As soon as I took the first bite, I knew something was wrong. But the little voice in the back of my head told me not to make a scene, to just eat it. So I did.
The meat was delicious, after all. With Meniere’s disease, I have to order my food without salt everywhere I go, and while some places do a better job than others, I rarely have a problem. At such a nice steakhouse, I didn’t think I had anything to worry about.
But about halfway through my meal, I knew I was wrong. My fiancée Megan, and our friends, knew it too – they could see it on my face.
Have you ever driven into a wall of rain? Where one second your car is dry and the next you are in the middle of a downpour? That’s what it was like. The brain fog hit me all at once like a ton of bricks and I started sweating through my shirt. Everyone else at the table noticed right away. They stopped eating and turned to me. “Glenn, are you okay?”
I wasn’t okay. I had eaten too much sodium and triggered my Meniere’s disease symptoms. The dizziness was coming on fast. I rarely make this kind of mistake, and when I do, I’m always shocked at how quickly my body reacts. Some people don’t get symptoms until later on. Not me. I always know that I’ve messed up within minutes.
But it’s the wrong way to think about it. I did mess up, but not by eating the steak. I messed up by staying silent, by trying to avoid confrontation.
Be Your Own Best Advocate:
It has taken me a while to understand that I have to be my own best advocate. That’s not to say that I shouldn’t let other people help. Having a strong support network is important. It’s just that no one will ever understand my illness as well as I do. No one will ever care as much as I can. And most importantly, no one will ever fight as hard as I’m capable of fighting. It’s important to recognize this, and it’s something I forget far too often.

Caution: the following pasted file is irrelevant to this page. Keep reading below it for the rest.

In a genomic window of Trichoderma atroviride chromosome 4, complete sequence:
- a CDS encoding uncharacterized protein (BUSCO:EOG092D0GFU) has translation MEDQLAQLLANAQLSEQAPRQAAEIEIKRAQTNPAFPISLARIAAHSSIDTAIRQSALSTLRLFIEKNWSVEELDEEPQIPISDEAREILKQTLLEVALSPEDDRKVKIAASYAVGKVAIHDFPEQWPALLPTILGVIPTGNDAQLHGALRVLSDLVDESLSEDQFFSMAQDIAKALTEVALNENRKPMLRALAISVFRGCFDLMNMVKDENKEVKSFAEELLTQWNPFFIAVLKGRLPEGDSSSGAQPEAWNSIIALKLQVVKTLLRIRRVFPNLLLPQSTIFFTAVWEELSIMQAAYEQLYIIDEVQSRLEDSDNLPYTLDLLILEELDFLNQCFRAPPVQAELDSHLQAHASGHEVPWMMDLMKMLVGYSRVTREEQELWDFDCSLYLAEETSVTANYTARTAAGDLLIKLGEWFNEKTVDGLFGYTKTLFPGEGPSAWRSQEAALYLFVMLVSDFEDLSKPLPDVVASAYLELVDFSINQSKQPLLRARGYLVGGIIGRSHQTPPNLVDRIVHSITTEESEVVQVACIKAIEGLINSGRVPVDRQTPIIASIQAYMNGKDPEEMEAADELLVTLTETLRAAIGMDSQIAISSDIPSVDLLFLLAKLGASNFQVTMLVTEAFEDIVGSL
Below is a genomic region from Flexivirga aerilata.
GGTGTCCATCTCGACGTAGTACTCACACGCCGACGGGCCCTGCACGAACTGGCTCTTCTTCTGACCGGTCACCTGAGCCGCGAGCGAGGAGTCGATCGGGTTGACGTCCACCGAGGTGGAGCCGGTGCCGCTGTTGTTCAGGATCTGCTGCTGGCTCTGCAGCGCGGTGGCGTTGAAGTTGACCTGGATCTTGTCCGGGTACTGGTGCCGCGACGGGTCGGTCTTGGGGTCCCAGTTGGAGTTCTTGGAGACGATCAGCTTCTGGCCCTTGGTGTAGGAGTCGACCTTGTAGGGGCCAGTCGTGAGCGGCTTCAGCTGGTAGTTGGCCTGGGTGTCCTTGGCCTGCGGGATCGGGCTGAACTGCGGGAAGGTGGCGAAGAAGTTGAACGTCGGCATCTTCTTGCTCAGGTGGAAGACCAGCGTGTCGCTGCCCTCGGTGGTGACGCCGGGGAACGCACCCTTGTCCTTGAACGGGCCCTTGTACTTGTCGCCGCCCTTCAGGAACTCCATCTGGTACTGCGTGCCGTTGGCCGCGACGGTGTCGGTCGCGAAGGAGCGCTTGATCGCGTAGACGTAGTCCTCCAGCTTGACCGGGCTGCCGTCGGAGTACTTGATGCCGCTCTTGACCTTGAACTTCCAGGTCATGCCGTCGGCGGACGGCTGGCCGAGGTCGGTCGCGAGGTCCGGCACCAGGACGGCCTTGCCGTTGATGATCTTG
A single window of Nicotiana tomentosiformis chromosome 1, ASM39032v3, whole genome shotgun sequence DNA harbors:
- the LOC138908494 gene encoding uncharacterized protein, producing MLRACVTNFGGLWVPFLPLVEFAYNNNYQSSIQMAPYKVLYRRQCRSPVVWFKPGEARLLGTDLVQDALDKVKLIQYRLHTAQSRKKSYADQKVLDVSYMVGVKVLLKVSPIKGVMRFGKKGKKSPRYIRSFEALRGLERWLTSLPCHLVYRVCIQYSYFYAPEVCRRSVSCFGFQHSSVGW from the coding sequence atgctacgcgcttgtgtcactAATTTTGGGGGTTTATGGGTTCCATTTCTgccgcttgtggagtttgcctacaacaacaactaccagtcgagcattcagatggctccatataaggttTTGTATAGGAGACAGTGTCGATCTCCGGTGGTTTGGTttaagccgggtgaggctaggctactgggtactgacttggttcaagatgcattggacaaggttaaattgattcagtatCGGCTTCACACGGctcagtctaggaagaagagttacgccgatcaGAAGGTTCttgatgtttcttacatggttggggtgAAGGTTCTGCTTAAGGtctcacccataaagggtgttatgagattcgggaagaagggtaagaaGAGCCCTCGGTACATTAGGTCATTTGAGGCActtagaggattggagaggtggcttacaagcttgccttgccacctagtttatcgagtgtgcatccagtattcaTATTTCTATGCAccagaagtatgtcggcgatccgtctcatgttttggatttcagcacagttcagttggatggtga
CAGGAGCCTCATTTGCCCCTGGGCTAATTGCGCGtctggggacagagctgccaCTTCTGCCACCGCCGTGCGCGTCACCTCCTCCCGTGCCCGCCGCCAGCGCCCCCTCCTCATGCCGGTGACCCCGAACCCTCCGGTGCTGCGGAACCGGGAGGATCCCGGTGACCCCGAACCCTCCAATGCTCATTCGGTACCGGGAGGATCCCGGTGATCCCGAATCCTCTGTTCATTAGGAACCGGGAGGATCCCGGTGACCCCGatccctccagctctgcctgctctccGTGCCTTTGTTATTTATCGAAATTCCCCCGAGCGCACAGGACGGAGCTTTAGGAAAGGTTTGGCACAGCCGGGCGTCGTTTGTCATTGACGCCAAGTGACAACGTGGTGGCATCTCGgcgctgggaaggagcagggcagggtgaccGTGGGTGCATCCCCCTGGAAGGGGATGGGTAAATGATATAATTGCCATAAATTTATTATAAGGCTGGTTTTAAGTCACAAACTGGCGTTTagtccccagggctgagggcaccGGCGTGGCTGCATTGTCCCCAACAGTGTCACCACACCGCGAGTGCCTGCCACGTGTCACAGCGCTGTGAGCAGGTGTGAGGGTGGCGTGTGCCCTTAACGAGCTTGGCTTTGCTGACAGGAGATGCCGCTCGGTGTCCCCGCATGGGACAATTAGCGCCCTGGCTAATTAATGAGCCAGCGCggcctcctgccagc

Having said that, I know that I’m lucky have a caring fiancée who has been there for me every step of the way. She is understanding and is always the first to step up and say something in a situation like what happened at the steakhouse. I also know that I’m a people pleaser and that Megan’s personality is better suited for those kinds of interactions. I just don’t always realize it in the moment.
At the time, I felt embarrassed, and I tried to act like everything was okay when it definitely wasn’t. I tried to brush it off, thinking, “these things happen.” Megan and my friends disagreed. “Glenn you have a medical condition. They messed up, not you! You need to let them know. It’s not okay that this happened.” I wish I had listened to them. I’m grateful to have them in my life.
In hindsight, I realize that they were right. These things do happen, and I have nothing to be embarrassed about. No one wants to be sick. I didn’t choose to have Meniere’s disease. I should have spoken up.
I fight so hard for my health in every other aspect of my life, it’s hard for me wrap my head around how I could still let something like this happen. If you gave me the choice, right now, to be sick or feel awkward, I would never choose to be sick. But that’s what I’ve done, time and time again.
I know I need to be my own best advocate more often. Nobody else is going to know how my food tastes as I eat it. I won’t make that mistake again.
Part of being your own best advocate is learning to be assertive. For me, this has been a hard-won lesson that I have been unfortunately slow to integrate, but it’s so important.
When you suffer from a chronic illness like Meniere’s disease, being assertive starts with having a better understanding of yourself. At the end of the day, no one else is going to know how we feel, physically, mentally, or emotionally. It’s up to us to be mindful and pay closer attention. At the very least it starts with us. No one else will ever be able to help us until we first understand how to help and advocate for ourselves.